Tax treatment of COVID-19 relief payments for homeowners clarified
Homeowners who receive or benefit from payments from a federal homeowner assistance fund were given an optional IRS safe haven on Monday to calculate their itemized deductions for mortgage interest and property taxes.
Orientation, in Rev. Proc. 2021-47, is intended to allow taxpayers to calculate their itemized deductions for mortgage interest and property taxes when they have received a payment in the same tax year (or a payment has been made on their behalf) from the program , the Landlord Assistance Fund (HAF). It also clarifies that HAF payments are excluded from gross homeowners income and addresses information reporting issues for payers and lenders.
HAF money, established as a COVID-19 pandemic relief measure by the American Rescue Plan Act (ARPA), PL 117-2, is distributed to states, territories, tribes and the District of Columbia (” qualifying entities ”) to help homeowners prevent defaults, defaults or mortgage foreclosures and loss of utilities and home energy. This can help pay off mortgage payments; utility and Internet payments; home, flood and mortgage insurance premiums; and fees for homeowners associations and the like, among other expenses. Money can be paid directly to homeowners or lenders or other qualified third parties on their behalf. ARPA has made nearly $ 10 billion in HAF funds available for federal fiscal years 2021 to 2025. For more information on the program, see The Treasury website.
Some of these qualifying expenses are also generally claimable by homeowners / taxpayers as itemized deductions on their returns (“qualifying housing payment expenses”). However, under Sec. 139 (h), no deductions or credits are allowed for, or by reason of a payment qualified as Disaster Relief or a payment qualified as Disaster Mitigation, including by the HAF, to the extent where payment is excluded from gross income under Sec. 139 (a).
The tax procedure prescribes two safe-haven methods for homeowners to calculate their itemized deductions for mortgage interest and property taxes when, in the same tax year, the homeowner received or benefited from an HAF payment that can be used. to pay a portion of a homeowner’s mortgage interest and / or property taxes and the owner also paid a portion of mortgage interest and property taxes with funds from their own sources:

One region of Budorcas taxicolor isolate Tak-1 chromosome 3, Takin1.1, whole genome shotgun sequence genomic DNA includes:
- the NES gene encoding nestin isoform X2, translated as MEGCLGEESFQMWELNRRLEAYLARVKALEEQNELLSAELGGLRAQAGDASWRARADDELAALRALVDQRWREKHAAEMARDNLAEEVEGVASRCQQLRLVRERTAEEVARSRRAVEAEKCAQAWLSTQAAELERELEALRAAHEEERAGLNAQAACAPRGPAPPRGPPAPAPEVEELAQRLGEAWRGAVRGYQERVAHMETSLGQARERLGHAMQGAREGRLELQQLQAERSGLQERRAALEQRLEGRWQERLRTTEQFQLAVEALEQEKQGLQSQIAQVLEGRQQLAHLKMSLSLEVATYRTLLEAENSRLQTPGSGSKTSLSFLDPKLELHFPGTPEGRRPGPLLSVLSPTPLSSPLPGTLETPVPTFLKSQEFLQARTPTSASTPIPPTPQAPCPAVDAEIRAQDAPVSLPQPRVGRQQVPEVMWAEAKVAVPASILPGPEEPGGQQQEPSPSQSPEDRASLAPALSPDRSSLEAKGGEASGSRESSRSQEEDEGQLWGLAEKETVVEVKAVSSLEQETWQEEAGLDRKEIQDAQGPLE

- As part of the safe harbor of allocation, a landlord can first allocate HAF payments to qualifying expenses that are not qualifying housing payment expenses before directing the remaining portion of the HAF payments to housing expenses. eligible housing payment; Where
- Under the safe haven deduction, a landlord may deduct as qualifying mortgage interest expense or qualifying property tax expense the lesser of (1) the sum of any payments the landlord actually makes to the landlord’s mortgage agent. in a tax year between 2021 and 2025 for housing payment expenses from the owner’s own sources, or (2) the sum of such eligible expenses shown on a Form 1098, Mortgage interest statement, issued to the owner.
Safe Harbor assignment is available to owners who:
- Received an HAF payment (or caused an HAF payment to be made on their behalf);
- used the payment to pay for qualifying expenses, at least one of which is a qualifying housing payment expense;
- paid part of an eligible housing payment expense from their own sources;
- Claim itemized deductions on their federal income tax returns; and
- Meet the legal requirements to deduct eligible mortgage interest expenses if paid from their own sources or to deduct eligible property tax expenses if paid from their own sources.
As part of the tax process, qualifying entities making HAF payments of $ 600 or more in a tax year to an owner or on behalf of an owner do not have to report them to the owner ( and IRS) on Form 1099-MISC, Various information. However, HAF payments they make directly to third parties on behalf of taxpayers, such as insurance companies and homeowners associations, generally have to be reported to these third parties, with a few exceptions.
Lenders or mortgage agents who receive mortgage payments from an owner directly from a qualifying entity should not report any interest so received on Form 1098. Reported regardless of its source on Form 1098.
The tax process also provides, under prescribed conditions, including notice to the owner, penalty relief for lenders who file and provide a Form 1098 that incorrectly includes mortgage interest received directly from a state.
The revenue procedure is effective from November 8, 2021 and applies to eligible expenses paid after January 21, 2020.
– Paul Bonner ([email protected]) is a JofA editor-in-chief